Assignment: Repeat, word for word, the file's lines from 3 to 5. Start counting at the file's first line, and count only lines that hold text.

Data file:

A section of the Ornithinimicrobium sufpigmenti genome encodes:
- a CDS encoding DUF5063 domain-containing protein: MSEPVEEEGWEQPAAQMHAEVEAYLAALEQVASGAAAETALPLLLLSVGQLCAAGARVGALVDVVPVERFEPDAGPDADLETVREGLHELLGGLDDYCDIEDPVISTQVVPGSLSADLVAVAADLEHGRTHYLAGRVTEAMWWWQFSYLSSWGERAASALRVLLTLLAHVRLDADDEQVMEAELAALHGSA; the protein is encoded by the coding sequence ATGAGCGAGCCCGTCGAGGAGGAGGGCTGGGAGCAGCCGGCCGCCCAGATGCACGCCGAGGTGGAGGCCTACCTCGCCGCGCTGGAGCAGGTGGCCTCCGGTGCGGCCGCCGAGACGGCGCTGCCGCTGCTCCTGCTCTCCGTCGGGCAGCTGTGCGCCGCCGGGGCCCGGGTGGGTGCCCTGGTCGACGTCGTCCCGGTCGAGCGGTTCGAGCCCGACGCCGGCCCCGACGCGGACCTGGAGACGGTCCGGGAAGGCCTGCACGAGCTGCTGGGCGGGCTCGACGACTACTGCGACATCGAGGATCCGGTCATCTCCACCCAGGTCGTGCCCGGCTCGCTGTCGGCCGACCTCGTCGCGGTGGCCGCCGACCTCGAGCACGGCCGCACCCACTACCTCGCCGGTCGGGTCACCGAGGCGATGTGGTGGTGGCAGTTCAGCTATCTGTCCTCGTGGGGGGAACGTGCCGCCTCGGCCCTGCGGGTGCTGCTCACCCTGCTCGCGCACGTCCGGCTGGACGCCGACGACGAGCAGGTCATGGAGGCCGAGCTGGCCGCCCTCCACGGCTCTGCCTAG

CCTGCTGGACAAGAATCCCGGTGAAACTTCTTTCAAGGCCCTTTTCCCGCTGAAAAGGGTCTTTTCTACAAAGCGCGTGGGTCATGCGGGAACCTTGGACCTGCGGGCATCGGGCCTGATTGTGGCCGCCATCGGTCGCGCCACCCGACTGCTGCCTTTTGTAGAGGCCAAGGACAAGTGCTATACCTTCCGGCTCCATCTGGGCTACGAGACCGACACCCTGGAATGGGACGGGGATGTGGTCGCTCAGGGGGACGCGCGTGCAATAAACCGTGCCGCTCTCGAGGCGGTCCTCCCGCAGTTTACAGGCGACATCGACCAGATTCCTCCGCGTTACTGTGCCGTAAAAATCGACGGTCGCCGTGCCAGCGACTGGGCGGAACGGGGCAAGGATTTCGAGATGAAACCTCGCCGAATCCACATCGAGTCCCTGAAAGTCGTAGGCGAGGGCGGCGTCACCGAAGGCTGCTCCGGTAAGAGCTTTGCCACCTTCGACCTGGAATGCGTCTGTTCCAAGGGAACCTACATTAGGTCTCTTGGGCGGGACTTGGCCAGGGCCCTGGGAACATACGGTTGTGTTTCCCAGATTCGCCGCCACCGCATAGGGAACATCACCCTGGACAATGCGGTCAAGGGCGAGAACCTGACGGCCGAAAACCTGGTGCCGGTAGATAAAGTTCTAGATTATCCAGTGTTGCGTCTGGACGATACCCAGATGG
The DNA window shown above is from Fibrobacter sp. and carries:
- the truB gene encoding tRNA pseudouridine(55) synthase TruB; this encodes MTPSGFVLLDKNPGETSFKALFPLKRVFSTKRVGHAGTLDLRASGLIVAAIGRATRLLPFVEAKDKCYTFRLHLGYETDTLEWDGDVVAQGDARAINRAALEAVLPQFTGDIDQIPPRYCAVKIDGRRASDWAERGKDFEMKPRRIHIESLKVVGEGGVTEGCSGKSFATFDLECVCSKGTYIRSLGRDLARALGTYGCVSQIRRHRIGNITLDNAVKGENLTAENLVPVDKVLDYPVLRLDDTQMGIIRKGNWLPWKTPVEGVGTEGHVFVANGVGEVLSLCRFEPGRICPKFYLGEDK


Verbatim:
CCTGCTGGACAAGAATCCCGGTGAAACTTCTTTCAAGGCCCTTTTCCCGCTGAAAAGGGTCTTTTCTACAAAGCGCGTGGGTCATGCGGGAACCTTGGACCTGCGGGCATCGGGCCTGATTGTGGCCGCCATCGGTCGCGCCACCCGACTGCTGCCTTTTGTAGAGGCCAAGGACAAGTGCTATACCTTCCGGCTCCATCTGGGCTACGAGACCGACACCCTGGAATGGGACGGGGATGTGGTCGCTCAGGGGGACGCGCGTGCAATAAACCGTGCCGCTCTCGAGGCGGTCCTCCCGCAGTTTACAGGCGACATCGACCAGATTCCTCCGCGTTACTGTGCCGTAAAAATCGACGGTCGCCGTGCCAGCGACTGGGCGGAACGGGGCAAGGATTTCGAGATGAAACCTCGCCGAATCCACATCGAGTCCCTGAAAGTCGTAGGCGAGGGCGGCGTCACCGAAGGCTGCTCCGGTAAGAGCTTTGCCACCTTCGACCTGGAATGCGTCTGTTCCAAGGGAACCTACATTAGGTCTCTTGGGCGGGACTTGGCCAGGGCCCTGGGAACATACGGTTGTGTTTCCCAGATTCGCCGCCACCGCATAGGGAACATCACCCTGGACAATGCGGTCAAGGGCGAGAACCTGACGGCCGAAAACCTGGTGCCGGTAGATAAAGTTCTAGATTATCCAGTGTTGCGTCTGGACGATACCCAGATGG
The DNA window shown above is from Fibrobacter sp. and carries:
- the truB gene encoding tRNA pseudouridine(55) synthase TruB; this encodes MTPSGFVLLDKNPGETSFKALFPLKRVFSTKRVGHAGTLDLRASGLIVAAIGRATRLLPFVEAKDKCYTFRLHLGYETDTLEWDGDVVAQGDARAINRAALEAVLPQFTGDIDQIPPRYCAVKIDGRRASDWAERGKDFEMKPRRIHIESLKVVGEGGVTEGCSGKSFATFDLECVCSKGTYIRSLGRDLARALGTYGCVSQIRRHRIGNITLDNAVKGENLTAENLVPVDKVLDYPVLRLDDTQMGIIRKGNWLPWKTPVEGVGTEGHVFVANGVGEVLSLCRFEPGRICPKFYLGEDK